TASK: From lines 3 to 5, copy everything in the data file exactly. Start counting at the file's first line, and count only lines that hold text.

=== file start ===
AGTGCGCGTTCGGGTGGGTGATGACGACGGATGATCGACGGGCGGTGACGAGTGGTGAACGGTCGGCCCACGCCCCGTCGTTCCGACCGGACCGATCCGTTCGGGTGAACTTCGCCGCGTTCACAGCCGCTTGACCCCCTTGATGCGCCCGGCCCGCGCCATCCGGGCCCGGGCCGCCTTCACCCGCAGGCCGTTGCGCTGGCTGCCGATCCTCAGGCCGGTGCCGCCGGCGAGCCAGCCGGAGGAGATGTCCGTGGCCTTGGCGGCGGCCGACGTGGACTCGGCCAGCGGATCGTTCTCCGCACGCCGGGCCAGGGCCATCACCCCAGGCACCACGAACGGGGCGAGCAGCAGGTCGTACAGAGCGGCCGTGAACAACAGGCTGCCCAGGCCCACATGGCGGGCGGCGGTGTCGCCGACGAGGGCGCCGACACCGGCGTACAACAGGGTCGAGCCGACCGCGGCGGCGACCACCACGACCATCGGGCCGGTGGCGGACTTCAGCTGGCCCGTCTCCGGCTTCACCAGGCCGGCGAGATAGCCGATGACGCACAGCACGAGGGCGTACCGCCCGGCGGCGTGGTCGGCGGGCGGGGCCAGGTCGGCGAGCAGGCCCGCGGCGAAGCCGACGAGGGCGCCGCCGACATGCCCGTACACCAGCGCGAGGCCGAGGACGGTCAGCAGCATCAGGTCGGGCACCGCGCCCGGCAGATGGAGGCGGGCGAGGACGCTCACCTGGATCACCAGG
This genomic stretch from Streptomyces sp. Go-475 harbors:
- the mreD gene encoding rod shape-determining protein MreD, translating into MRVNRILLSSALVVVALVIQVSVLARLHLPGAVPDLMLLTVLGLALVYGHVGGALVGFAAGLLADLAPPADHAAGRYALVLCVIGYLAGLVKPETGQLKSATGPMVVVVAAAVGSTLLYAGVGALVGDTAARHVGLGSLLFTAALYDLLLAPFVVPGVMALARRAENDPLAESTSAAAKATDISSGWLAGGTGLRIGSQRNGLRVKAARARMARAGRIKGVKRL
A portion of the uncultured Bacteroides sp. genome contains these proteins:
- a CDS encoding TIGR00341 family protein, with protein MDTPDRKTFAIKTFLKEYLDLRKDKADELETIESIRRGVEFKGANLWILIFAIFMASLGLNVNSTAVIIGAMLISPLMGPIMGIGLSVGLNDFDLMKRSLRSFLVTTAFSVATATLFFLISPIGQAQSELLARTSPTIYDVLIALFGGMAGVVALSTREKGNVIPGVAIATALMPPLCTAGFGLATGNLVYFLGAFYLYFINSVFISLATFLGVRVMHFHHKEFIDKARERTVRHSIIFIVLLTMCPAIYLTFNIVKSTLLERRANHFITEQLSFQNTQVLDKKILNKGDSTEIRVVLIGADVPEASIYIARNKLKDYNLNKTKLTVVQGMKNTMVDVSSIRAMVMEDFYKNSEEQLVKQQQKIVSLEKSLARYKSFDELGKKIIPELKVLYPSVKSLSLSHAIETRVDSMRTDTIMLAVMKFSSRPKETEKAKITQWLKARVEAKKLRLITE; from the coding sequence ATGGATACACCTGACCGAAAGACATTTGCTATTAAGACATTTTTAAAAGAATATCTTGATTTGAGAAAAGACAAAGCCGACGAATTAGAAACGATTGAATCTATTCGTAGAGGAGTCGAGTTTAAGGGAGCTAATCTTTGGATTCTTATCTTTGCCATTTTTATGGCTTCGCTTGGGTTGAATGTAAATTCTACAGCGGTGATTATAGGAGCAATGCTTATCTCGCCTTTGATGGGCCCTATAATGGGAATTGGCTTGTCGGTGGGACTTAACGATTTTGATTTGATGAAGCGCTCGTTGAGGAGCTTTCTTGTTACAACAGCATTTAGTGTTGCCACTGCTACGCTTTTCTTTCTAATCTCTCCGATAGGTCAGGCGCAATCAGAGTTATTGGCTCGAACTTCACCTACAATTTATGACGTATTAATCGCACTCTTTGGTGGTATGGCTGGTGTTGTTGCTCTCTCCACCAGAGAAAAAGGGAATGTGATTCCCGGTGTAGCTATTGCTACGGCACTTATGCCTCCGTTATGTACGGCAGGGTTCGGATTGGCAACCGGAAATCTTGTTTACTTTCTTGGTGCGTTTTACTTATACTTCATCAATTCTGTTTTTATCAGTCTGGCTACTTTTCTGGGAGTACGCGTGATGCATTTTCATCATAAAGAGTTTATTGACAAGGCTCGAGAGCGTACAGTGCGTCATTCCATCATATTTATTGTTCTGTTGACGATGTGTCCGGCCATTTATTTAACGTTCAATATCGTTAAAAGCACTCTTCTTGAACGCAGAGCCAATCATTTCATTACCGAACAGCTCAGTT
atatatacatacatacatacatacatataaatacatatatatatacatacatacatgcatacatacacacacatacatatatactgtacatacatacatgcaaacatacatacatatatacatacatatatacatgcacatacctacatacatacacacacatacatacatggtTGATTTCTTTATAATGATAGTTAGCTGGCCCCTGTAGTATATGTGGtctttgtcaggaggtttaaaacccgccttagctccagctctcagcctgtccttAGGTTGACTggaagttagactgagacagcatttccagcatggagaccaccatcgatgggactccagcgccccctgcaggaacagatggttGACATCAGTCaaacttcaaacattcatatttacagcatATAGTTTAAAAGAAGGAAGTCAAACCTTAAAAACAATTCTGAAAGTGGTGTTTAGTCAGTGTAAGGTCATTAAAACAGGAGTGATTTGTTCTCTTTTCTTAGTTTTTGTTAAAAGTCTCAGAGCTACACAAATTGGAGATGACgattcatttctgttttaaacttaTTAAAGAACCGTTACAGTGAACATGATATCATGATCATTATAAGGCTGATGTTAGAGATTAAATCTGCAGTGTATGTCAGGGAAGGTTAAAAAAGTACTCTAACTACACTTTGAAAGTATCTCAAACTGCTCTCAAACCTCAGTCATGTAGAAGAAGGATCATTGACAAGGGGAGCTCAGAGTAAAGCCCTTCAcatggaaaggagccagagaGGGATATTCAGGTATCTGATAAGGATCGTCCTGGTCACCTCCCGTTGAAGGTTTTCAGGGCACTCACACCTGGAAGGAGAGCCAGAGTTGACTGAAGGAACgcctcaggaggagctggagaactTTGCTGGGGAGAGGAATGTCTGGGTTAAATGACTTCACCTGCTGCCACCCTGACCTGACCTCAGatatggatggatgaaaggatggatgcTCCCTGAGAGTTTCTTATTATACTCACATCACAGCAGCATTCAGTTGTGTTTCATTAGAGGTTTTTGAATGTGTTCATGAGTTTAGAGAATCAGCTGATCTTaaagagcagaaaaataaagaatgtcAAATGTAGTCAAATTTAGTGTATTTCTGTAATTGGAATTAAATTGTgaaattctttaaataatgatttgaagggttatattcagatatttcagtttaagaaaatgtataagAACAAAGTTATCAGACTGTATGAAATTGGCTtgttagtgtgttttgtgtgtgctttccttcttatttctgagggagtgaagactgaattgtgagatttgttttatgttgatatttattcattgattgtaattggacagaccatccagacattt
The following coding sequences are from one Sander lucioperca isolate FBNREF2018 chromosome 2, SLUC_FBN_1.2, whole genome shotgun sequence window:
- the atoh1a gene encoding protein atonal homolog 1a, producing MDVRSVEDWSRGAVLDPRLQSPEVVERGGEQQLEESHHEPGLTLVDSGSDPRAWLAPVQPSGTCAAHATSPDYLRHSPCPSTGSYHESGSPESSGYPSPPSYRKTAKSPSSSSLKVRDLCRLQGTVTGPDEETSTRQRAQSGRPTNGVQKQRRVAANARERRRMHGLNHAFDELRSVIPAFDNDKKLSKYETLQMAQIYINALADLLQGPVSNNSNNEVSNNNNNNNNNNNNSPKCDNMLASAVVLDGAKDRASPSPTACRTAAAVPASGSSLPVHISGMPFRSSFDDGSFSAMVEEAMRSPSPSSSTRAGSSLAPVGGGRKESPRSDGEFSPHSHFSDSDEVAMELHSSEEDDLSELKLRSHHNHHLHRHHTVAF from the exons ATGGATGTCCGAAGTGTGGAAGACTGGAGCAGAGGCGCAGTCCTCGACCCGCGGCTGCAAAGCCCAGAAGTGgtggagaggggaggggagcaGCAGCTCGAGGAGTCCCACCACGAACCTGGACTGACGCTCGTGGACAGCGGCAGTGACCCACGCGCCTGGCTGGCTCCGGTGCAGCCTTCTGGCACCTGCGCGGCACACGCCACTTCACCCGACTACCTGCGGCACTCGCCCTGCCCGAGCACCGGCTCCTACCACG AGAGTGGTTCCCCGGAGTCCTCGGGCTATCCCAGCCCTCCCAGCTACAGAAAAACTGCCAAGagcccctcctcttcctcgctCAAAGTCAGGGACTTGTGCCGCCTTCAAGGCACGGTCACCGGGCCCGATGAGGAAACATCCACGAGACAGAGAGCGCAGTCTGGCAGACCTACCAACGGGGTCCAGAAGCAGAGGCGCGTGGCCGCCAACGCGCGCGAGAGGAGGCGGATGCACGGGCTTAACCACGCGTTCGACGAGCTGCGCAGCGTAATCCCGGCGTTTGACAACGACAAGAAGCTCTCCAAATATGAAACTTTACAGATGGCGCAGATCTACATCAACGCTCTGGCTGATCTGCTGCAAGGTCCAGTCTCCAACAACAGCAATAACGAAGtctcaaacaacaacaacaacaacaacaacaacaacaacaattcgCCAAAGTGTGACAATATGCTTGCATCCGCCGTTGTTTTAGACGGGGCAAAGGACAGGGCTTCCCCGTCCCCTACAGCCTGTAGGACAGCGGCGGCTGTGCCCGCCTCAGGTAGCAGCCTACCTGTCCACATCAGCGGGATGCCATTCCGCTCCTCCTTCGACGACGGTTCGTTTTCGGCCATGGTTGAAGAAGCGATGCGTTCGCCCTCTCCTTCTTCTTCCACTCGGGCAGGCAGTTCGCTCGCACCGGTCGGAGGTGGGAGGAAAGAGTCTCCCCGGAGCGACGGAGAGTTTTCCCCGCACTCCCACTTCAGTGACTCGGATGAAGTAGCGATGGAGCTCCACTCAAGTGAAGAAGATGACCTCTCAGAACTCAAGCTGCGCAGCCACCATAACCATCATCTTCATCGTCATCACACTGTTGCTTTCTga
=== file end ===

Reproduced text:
- the mreD gene encoding rod shape-determining protein MreD, translating into MRVNRILLSSALVVVALVIQVSVLARLHLPGAVPDLMLLTVLGLALVYGHVGGALVGFAAGLLADLAPPADHAAGRYALVLCVIGYLAGLVKPETGQLKSATGPMVVVVAAAVGSTLLYAGVGALVGDTAARHVGLGSLLFTAALYDLLLAPFVVPGVMALARRAENDPLAESTSAAAKATDISSGWLAGGTGLRIGSQRNGLRVKAARARMARAGRIKGVKRL
A portion of the uncultured Bacteroides sp. genome contains these proteins:
- a CDS encoding TIGR00341 family protein, with protein MDTPDRKTFAIKTFLKEYLDLRKDKADELETIESIRRGVEFKGANLWILIFAIFMASLGLNVNSTAVIIGAMLISPLMGPIMGIGLSVGLNDFDLMKRSLRSFLVTTAFSVATATLFFLISPIGQAQSELLARTSPTIYDVLIALFGGMAGVVALSTREKGNVIPGVAIATALMPPLCTAGFGLATGNLVYFLGAFYLYFINSVFISLATFLGVRVMHFHHKEFIDKARERTVRHSIIFIVLLTMCPAIYLTFNIVKSTLLERRANHFITEQLSFQNTQVLDKKILNKGDSTEIRVVLIGADVPEASIYIARNKLKDYNLNKTKLTVVQGMKNTMVDVSSIRAMVMEDFYKNSEEQLVKQQQKIVSLEKSLARYKSFDELGKKIIPELKVLYPSVKSLSLSHAIETRVDSMRTDTIMLAVMKFSSRPKETEKAKITQWLKARVEAKKLRLITE; from the coding sequence ATGGATACACCTGACCGAAAGACATTTGCTATTAAGACATTTTTAAAAGAATATCTTGATTTGAGAAAAGACAAAGCCGACGAATTAGAAACGATTGAATCTATTCGTAGAGGAGTCGAGTTTAAGGGAGCTAATCTTTGGATTCTTATCTTTGCCATTTTTATGGCTTCGCTTGGGTTGAATGTAAATTCTACAGCGGTGATTATAGGAGCAATGCTTATCTCGCCTTTGATGGGCCCTATAATGGGAATTGGCTTGTCGGTGGGACTTAACGATTTTGATTTGATGAAGCGCTCGTTGAGGAGCTTTCTTGTTACAACAGCATTTAGTGTTGCCACTGCTACGCTTTTCTTTCTAATCTCTCCGATAGGTCAGGCGCAATCAGAGTTATTGGCTCGAACTTCACCTACAATTTATGACGTATTAATCGCACTCTTTGGTGGTATGGCTGGTGTTGTTGCTCTCTCCACCAGAGAAAAAGGGAATGTGATTCCCGGTGTAGCTATTGCTACGGCACTTATGCCTCCGTTATGTACGGCAGGGTTCGGATTGGCAACCGGAAATCTTGTTTACTTTCTTGGTGCGTTTTACTTATACTTCATCAATTCTGTTTTTATCAGTCTGGCTACTTTTCTGGGAGTACGCGTGATGCATTTTCATCATAAAGAGTTTATTGACAAGGCTCGAGAGCGTACAGTGCGTCATTCCATCATATTTATTGTTCTGTTGACGATGTGTCCGGCCATTTATTTAACGTTCAATATCGTTAAAAGCACTCTTCTTGAACGCAGAGCCAATCATTTCATTACCGAACAGCTCAGTT